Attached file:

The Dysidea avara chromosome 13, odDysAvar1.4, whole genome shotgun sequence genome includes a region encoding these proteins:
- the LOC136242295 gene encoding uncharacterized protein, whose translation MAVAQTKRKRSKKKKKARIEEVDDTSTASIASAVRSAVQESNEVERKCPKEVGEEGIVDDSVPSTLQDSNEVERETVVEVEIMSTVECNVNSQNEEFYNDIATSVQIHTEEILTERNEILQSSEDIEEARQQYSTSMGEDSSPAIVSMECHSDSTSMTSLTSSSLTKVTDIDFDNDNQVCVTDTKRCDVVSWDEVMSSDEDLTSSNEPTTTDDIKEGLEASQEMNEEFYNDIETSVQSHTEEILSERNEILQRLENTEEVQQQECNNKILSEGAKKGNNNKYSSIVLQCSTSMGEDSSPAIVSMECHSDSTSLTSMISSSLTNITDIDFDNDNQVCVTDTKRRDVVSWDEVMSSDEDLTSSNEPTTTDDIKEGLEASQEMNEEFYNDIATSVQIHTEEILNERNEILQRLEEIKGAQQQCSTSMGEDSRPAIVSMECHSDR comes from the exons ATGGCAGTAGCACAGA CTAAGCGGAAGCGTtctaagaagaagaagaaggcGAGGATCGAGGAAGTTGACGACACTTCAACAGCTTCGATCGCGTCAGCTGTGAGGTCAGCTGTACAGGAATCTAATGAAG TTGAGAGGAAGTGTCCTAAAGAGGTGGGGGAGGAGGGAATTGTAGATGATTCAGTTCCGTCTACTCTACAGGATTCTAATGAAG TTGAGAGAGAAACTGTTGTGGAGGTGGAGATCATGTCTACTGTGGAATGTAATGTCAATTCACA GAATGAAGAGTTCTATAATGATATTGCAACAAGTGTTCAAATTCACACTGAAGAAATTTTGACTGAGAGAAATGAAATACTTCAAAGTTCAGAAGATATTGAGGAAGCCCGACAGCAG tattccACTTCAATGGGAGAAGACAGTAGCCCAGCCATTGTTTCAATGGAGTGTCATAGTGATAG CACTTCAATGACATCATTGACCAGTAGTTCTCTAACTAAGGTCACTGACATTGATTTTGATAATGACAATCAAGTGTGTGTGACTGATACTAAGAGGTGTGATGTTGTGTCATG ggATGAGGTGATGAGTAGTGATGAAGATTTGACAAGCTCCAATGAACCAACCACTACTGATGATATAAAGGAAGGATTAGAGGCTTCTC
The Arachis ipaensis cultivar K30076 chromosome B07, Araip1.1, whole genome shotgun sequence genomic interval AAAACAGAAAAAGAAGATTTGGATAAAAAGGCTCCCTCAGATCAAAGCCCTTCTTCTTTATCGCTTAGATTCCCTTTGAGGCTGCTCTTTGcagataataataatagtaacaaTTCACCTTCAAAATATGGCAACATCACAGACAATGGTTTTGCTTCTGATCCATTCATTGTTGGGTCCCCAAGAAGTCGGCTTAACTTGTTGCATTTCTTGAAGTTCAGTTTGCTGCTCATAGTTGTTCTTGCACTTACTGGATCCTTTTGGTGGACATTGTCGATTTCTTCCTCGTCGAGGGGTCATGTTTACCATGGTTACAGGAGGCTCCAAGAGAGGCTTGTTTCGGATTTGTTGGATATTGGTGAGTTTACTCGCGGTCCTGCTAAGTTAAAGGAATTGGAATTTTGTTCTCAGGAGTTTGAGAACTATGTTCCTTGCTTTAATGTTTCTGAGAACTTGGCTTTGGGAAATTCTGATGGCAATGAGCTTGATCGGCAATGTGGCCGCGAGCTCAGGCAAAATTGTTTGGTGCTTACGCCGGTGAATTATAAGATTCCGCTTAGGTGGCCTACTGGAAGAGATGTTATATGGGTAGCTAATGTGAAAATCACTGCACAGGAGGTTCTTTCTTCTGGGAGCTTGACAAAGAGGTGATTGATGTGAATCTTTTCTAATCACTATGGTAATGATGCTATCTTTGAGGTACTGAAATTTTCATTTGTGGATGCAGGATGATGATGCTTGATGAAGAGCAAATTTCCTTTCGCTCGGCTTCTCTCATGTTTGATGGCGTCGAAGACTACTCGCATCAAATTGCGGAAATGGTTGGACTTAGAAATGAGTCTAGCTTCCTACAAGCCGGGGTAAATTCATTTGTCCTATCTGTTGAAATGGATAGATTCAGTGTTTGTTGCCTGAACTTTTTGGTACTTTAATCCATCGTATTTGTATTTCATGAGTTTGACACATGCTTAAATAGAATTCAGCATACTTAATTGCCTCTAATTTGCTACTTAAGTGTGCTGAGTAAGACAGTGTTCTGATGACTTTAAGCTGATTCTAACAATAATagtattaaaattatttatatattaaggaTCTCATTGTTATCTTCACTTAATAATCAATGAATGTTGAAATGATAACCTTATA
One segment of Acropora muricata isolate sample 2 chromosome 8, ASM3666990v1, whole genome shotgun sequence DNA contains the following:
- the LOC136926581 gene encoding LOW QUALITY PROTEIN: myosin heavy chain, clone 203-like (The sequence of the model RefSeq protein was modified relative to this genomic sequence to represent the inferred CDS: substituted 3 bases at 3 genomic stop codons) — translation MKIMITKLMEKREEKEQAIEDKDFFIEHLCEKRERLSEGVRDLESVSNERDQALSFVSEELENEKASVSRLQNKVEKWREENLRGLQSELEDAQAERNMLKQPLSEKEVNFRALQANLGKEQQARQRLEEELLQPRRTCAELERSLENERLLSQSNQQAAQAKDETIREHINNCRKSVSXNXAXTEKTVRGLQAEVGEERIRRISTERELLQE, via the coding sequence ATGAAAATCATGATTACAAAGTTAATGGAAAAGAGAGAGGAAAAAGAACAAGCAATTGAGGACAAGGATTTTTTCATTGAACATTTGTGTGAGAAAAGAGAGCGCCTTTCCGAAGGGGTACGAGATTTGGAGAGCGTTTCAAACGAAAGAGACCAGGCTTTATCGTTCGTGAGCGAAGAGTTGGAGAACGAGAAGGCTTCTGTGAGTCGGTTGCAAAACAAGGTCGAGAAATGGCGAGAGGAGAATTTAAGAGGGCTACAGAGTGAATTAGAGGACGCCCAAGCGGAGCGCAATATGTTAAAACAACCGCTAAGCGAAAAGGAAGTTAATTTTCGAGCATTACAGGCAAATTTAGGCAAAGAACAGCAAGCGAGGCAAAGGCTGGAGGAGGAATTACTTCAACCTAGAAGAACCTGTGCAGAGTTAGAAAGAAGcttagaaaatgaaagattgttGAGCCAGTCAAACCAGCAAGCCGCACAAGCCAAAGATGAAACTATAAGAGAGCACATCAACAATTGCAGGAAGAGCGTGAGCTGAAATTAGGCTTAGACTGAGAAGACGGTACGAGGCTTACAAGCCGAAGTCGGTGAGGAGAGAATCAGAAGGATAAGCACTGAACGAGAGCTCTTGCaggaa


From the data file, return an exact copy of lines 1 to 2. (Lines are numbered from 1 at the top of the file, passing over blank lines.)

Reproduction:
The Dysidea avara chromosome 13, odDysAvar1.4, whole genome shotgun sequence genome includes a region encoding these proteins:
- the LOC136242295 gene encoding uncharacterized protein, whose translation MAVAQTKRKRSKKKKKARIEEVDDTSTASIASAVRSAVQESNEVERKCPKEVGEEGIVDDSVPSTLQDSNEVERETVVEVEIMSTVECNVNSQNEEFYNDIATSVQIHTEEILTERNEILQSSEDIEEARQQYSTSMGEDSSPAIVSMECHSDSTSMTSLTSSSLTKVTDIDFDNDNQVCVTDTKRCDVVSWDEVMSSDEDLTSSNEPTTTDDIKEGLEASQEMNEEFYNDIETSVQSHTEEILSERNEILQRLENTEEVQQQECNNKILSEGAKKGNNNKYSSIVLQCSTSMGEDSSPAIVSMECHSDSTSLTSMISSSLTNITDIDFDNDNQVCVTDTKRRDVVSWDEVMSSDEDLTSSNEPTTTDDIKEGLEASQEMNEEFYNDIATSVQIHTEEILNERNEILQRLEEIKGAQQQCSTSMGEDSRPAIVSMECHSDR comes from the exons ATGGCAGTAGCACAGA CTAAGCGGAAGCGTtctaagaagaagaagaaggcGAGGATCGAGGAAGTTGACGACACTTCAACAGCTTCGATCGCGTCAGCTGTGAGGTCAGCTGTACAGGAATCTAATGAAG TTGAGAGGAAGTGTCCTAAAGAGGTGGGGGAGGAGGGAATTGTAGATGATTCAGTTCCGTCTACTCTACAGGATTCTAATGAAG TTGAGAGAGAAACTGTTGTGGAGGTGGAGATCATGTCTACTGTGGAATGTAATGTCAATTCACA GAATGAAGAGTTCTATAATGATATTGCAACAAGTGTTCAAATTCACACTGAAGAAATTTTGACTGAGAGAAATGAAATACTTCAAAGTTCAGAAGATATTGAGGAAGCCCGACAGCAG tattccACTTCAATGGGAGAAGACAGTAGCCCAGCCATTGTTTCAATGGAGTGTCATAGTGATAG CACTTCAATGACATCATTGACCAGTAGTTCTCTAACTAAGGTCACTGACATTGATTTTGATAATGACAATCAAGTGTGTGTGACTGATACTAAGAGGTGTGATGTTGTGTCATG ggATGAGGTGATGAGTAGTGATGAAGATTTGACAAGCTCCAATGAACCAACCACTACTGATGATATAAAGGAAGGATTAGAGGCTTCTC